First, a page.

I'm calling Northwestern and asking for my money back. (I'll address the issue of my soul at a later date, like after I've become rich and powerful.)
Now I'm not scared by all the playing around with statistics they do in this article. (I really resent it when people try to pass off proportions as absolute numbers, and vice versa. It's always done to further a specific objective that has nothing to do with objectivity, in this case fearmongering, and few readers pay enough attention to catch what the numbers really represent. I could go on, but this is another entry for another time.) They say that the proportion of long-term jobless (i.e. people who have been unemployed for more than six months) to the total number of unemployed is climbing and is now above 20%. Yeah, that sounds scary, but doesn't it make sense that people who are chronically out of a job will stay that way whereas those who have been in the work force more recently and have a better history with employment will get jobs again as soon as more jobs are available--which they are--thus increasing the proportion because there are fewer unemployed people in the pool? They use a couple of anecdotes about formerly hard-working people who have had bad luck recently to make it sound like all long-term jobless are like that. This is how I know PR is not for me: I can't stand reporters.
Anyway, the truth is there are more jobs now than there used to be. The unemployment rate is at the lowest it's been in several years. What scares me is that a greater proportion of the long-term jobless have college degrees. A couple of my favorite quotes:
The advantages of a college degree "are being erased," said Marcus Courtenay, president of a branch of the Communications Workers of America that represents technology employees in the Seattle area. "The same thing that happened to non- college-educated employees during the last recession is now happening to college-educated employees."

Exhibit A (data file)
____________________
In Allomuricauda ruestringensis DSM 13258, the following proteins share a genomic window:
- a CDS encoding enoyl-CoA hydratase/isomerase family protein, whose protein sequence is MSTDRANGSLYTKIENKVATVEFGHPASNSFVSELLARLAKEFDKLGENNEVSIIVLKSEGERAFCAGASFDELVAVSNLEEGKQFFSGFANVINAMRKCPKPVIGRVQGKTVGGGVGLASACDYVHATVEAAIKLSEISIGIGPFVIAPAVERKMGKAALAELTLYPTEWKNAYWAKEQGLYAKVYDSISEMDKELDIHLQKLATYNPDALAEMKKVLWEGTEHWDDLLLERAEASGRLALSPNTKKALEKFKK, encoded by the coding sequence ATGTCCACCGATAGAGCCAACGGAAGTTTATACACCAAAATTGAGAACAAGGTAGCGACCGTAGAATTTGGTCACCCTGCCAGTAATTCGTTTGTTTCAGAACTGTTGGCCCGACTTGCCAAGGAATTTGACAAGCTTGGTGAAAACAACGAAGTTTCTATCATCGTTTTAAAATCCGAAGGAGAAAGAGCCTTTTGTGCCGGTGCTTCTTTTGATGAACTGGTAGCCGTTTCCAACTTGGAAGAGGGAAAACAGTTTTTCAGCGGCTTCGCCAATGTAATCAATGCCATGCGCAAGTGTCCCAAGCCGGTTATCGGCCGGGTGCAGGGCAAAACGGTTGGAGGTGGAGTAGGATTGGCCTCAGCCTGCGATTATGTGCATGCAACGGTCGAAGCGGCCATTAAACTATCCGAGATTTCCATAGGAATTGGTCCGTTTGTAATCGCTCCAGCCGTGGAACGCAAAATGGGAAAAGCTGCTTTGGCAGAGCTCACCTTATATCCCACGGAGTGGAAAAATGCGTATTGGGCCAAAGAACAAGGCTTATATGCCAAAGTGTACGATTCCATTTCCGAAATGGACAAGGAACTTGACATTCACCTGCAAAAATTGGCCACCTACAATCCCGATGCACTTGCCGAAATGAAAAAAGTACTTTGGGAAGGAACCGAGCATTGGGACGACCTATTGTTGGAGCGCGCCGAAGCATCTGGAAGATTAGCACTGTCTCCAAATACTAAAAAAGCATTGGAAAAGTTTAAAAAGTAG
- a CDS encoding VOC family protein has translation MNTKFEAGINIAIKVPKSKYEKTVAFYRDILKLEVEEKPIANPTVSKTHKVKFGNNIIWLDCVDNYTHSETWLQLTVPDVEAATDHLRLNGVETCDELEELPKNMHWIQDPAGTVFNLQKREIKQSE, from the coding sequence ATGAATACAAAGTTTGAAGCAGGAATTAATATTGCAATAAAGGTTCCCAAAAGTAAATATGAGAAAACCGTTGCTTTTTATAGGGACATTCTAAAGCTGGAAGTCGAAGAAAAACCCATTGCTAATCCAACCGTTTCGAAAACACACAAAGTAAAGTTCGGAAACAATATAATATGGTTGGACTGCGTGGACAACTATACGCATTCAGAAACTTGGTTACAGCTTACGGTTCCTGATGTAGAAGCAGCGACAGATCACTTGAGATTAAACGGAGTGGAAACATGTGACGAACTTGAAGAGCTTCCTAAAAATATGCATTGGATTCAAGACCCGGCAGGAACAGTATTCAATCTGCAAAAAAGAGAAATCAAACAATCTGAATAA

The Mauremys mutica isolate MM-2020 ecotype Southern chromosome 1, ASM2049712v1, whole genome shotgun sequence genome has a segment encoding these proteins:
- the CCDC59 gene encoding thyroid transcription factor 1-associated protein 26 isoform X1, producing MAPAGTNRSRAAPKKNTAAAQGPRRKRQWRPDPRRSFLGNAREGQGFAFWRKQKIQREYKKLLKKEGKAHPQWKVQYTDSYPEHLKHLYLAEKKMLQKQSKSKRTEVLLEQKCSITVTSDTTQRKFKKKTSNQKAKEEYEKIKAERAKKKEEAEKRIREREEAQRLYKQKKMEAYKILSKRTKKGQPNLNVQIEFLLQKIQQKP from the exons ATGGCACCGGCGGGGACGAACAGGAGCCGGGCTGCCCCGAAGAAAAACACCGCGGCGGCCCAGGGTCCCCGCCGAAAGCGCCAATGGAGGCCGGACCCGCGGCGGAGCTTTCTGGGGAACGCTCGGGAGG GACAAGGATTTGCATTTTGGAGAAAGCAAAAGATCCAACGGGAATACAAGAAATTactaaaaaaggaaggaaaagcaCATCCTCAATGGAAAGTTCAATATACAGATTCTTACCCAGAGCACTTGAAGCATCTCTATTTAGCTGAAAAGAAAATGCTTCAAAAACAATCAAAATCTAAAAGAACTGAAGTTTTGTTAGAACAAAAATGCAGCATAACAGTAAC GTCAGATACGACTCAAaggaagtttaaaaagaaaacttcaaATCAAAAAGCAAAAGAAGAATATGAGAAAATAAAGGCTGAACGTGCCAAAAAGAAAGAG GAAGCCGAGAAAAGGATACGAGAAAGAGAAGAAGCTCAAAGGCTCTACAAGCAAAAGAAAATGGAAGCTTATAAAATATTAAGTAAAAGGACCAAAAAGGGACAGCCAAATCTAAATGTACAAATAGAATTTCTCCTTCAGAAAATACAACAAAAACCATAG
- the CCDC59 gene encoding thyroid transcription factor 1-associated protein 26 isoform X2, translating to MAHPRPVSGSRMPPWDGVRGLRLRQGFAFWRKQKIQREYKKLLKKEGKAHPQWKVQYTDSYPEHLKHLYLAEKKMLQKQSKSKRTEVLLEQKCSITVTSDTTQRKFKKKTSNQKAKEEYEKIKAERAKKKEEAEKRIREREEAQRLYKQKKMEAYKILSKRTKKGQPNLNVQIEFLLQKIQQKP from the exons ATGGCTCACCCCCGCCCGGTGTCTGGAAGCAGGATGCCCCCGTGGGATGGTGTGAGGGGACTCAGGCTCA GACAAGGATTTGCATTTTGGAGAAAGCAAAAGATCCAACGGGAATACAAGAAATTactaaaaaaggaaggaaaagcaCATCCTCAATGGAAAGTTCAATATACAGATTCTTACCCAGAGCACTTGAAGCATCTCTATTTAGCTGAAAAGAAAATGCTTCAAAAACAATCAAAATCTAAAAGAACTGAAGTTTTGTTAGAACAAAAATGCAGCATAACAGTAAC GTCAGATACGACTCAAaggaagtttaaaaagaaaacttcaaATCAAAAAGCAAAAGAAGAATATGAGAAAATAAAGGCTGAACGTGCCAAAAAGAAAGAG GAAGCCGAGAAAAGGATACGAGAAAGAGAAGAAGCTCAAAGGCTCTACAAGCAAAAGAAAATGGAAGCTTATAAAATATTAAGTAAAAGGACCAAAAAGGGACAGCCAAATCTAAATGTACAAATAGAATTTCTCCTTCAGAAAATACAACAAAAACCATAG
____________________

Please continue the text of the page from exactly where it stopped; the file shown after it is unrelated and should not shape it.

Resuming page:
andI really like that second one.
"When there's a lot of people out in the marketplace, companies can afford to say we want someone truly with this experience, not someone who just says, 'Well, I've taken a couple of classes in this area,' " he said.
I notice that they don't mention the overall proportion of college-educated to the total number of unemployed. Maybe because it doesn't sound as threatening as "long-term jobless": you can really catch the eye of your target audience (a large proportion of whom are college-educated) if you say that a degree won't save you from *gasp* long-term unemployment. Given current sentiment regarding the economy, no one expects their college degree to keep them from being laid off. But the proportion of college graduates to the total number of unemployed would probably put the "nearly one in five" long-term jobless rate in perspective. I tried to find the former on the Bureau of Labor Statistics website but education, for some reason, is not considered as important a factor as age, sex or race to unemployment and my browser wasn't cooperating with their customized tables feature. Google wasn't helpful either, though I did find an article that will further fuel one reader's smugness over choosing a life in academia rather than one in the real world. It was written ten years ago, but I'm sure that won't stop him.
As much as I distrust most of the article, though, I can't argue with the fact that more people in the unemployment pool have college degrees. I have a master's degree as well, but it means less without the experience to back it up. And that's a big stumbling block in a job market that is so undeniably competitive.